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4.5 out of 5 stars
Away With Words [DVD]
Format: DVD|Change
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on 10 August 2017
Totally brilliant movie by lunatic brilliantly talented Aussie director. Do Buy and do enjoy... Oh.. and forget your prejudices.
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VINE VOICETOP 1000 REVIEWERon 30 September 2009
When I first started writing about this film, I was less than impressed, now I'm changing my mind because the more you think about it, the more fascinating it becomes.

I ordered this film because I am a huge fan of the films of Wong Kar Wai and of Christopher Doyle's fabulous cinematography. Mr. Doyle is both writer and director of this film and about the result I am decidedly equivocal - which pretty much sums up how the film works - or doesn't, depending how you look at it. If you haven't seen any of Wong Kar Wai's films featuring the stunning cinematography of Christopher Doyle, this is probably not at all a good place to start.

Note that the title is `Away With Words' not `A Way With Words'. This is significant because memory does very odd things with words, they are not done away with but re-defined. The dialogue is a mixture of Japanese, Mandarin, Cantonese and English. Some of the characters mumble dreadfully, so it would have been useful to have full subtitles available, rather than only for the non-English spoken parts.

Every night Kevin is falling down unconscious drunk and in trouble with the local police, though usually not too much trouble, as he has all their phone numbers in his notebook! He somehow even manages to get two of the policewomen to carry him home.

Every day, Asano thinks of the sea. It is a magnet to him, a place he returns to as a boy and as an adult. The film is drenched in sea blue saturated colour.

Scenes with Asano are very Wong Kar Wai (despite his absence, see below). Asano tries to explain how words and sounds mean very different things to him and that his mind is overburdened with memories.

Scenes with gay Australian Kevin are contrastingly documentary in style, often as if he's being interviewed. This guy is oddly unconvincing as the owner of a bar in Hong Kong and appears to be pushed around or ignored by almost all but Asano and Susie, who are sympathetic towards him and each other. Susie is the only one who has any human warmth about her. Asano and Kevin, are lost: Asano in too many memories, Kevin in too few. It is jarring when Asano and Kevin are in the same scene together because previous scenes have been filmed so differently for each of them.

This film is about memory. Notes to self are a recurrent theme, usually these notes have something to do with water, for example they frequently are found floating in it, they are written on a steamy window, they are seen through heavy condensation on a window, or stuck to a wet window. Water, water everywhere and very little of it drunk, unless it happens to be an inseparable part of an alcoholic beverage.

It shows how essential memory is to giving meaning to the present and in making the future less invisible.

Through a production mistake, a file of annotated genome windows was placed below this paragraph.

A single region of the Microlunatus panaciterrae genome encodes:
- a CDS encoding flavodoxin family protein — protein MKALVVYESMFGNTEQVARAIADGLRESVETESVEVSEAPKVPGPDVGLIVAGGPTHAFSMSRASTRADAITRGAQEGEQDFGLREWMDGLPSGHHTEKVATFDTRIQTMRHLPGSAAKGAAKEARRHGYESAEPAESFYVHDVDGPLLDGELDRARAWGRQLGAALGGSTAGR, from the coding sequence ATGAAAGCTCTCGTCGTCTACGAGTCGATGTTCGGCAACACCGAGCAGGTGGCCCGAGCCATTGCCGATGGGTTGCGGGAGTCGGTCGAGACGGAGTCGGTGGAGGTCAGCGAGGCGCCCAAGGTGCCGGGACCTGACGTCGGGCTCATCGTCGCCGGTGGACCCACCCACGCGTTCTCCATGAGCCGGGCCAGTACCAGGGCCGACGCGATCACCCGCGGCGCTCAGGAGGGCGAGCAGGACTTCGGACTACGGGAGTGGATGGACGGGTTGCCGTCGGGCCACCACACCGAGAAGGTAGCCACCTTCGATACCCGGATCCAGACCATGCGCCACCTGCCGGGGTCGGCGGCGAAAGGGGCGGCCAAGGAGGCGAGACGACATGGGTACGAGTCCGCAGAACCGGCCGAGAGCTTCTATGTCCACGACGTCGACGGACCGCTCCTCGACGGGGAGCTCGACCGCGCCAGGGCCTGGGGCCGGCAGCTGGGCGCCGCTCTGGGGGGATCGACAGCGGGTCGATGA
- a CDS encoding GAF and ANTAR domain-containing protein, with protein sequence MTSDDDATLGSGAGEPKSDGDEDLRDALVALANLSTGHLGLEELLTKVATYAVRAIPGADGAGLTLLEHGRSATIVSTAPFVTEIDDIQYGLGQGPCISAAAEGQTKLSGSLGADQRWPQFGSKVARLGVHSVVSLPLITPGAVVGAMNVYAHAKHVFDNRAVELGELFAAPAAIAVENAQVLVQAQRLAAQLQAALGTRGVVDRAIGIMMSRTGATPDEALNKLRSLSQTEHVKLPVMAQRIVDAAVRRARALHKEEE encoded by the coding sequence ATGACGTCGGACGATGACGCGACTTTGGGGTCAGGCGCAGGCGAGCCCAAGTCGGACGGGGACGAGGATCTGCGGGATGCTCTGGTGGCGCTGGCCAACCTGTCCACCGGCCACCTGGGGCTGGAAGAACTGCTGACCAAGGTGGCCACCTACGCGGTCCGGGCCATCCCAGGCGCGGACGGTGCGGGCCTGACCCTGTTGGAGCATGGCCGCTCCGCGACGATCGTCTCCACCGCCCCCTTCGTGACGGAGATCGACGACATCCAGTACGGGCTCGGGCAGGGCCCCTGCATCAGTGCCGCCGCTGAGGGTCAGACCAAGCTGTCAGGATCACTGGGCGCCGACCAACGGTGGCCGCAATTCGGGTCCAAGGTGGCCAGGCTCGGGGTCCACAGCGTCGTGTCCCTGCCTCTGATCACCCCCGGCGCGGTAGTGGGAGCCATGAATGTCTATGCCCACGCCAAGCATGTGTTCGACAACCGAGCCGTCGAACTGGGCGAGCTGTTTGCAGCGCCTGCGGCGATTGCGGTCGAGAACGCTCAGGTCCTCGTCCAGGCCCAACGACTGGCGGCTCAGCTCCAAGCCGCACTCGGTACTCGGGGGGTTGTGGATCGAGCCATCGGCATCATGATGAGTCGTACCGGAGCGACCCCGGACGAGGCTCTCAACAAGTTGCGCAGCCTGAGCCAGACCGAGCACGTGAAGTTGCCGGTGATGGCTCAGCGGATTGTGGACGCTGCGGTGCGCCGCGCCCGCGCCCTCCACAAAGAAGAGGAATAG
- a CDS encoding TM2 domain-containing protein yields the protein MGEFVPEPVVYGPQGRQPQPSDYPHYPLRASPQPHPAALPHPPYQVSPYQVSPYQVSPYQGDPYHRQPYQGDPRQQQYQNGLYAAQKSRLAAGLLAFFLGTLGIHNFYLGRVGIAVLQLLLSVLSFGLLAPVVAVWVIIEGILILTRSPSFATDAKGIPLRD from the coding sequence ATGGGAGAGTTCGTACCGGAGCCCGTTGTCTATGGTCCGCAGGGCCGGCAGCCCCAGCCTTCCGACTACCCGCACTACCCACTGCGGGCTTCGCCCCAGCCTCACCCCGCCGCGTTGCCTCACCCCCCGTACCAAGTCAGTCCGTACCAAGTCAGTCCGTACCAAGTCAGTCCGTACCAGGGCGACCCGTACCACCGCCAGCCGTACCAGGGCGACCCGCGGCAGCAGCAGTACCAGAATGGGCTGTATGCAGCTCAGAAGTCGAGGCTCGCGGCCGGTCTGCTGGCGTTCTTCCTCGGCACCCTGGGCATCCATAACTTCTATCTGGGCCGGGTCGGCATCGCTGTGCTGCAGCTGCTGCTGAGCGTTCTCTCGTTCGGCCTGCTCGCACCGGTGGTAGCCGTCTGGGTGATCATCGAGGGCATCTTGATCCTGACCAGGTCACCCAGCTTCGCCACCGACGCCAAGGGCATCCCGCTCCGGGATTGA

(i) Right at the beginning of the film, light levels jump from light to dark and back in rapid but irregular sequence. The flickering light bulb of faulty memory, perhaps.
(ii) Recent memories are shot in harsh, over-exposed colour.
(iii) Blue filters are used extensively and it is only in one short scene that we see that the upholstery in the nightclub is in fact red!
(iv) The past and more distant memories are filmed in a mixture of very grainy, pastel, hand held, wobbly sometimes out of focus shots, many of the scenes with the camera low down, as if a child is holding it (the child as Asano remembers himself).

Odd Stuff: The guitarist/singer who gargles the words to her song. In one or two scenes Susie wears a skirt which appears to be made of hair. The door chime sounds like a strangled kookaburra bird call, which I assume helps to remind Kevin of his origins.

At the very end of chapter 11 (the `end' credits), Christopher Doyle lists those to whom he would like to give special thanks. These include:

"Wong Kar Wai, "for staying away"
It's not society's fault
It's brother Denis who made me hate Latin,
Miss Lin and her Chinese poesy, A. R. Luria,
Cartazar and Borges, Dada,
Surrealist word games, automatic writing,
and the occasional glass or two...
but it's mainly Kevin Sherlock's fault
for getting us all into this mess.
Thanks Kevin for this film.
Beer is life!"

(Wikipedia tells us that: "Chris Doyle's auteur film Away with words is largely inspired by Luria's The Mind of a Mnemonist.")

Do not be tempted to skip the credits (chapter 11), or you'll miss the above-quoted gems and the entire last chapter. Chapter 12 begins as if the film has looped back to the beginning but it hasn't. Here the cast have some fun and you will be treated to pensioner-rap:
"...It's like a jungle sometimes
it makes me wonder
how I keep from going under..."

Needless to say Kevin forgets something important.

Unusually for an Artificial Eye film, there are no special feature extras at all - not even a film credits list for Christopher Doyle.

This film is very definitely about dislocation. It breaks with convention, breaks down convention, both cimematic and narrative; is self-indulgent; and appears entirely haphazard, but then, as Christopher Doyle himself implies, beer was involved...
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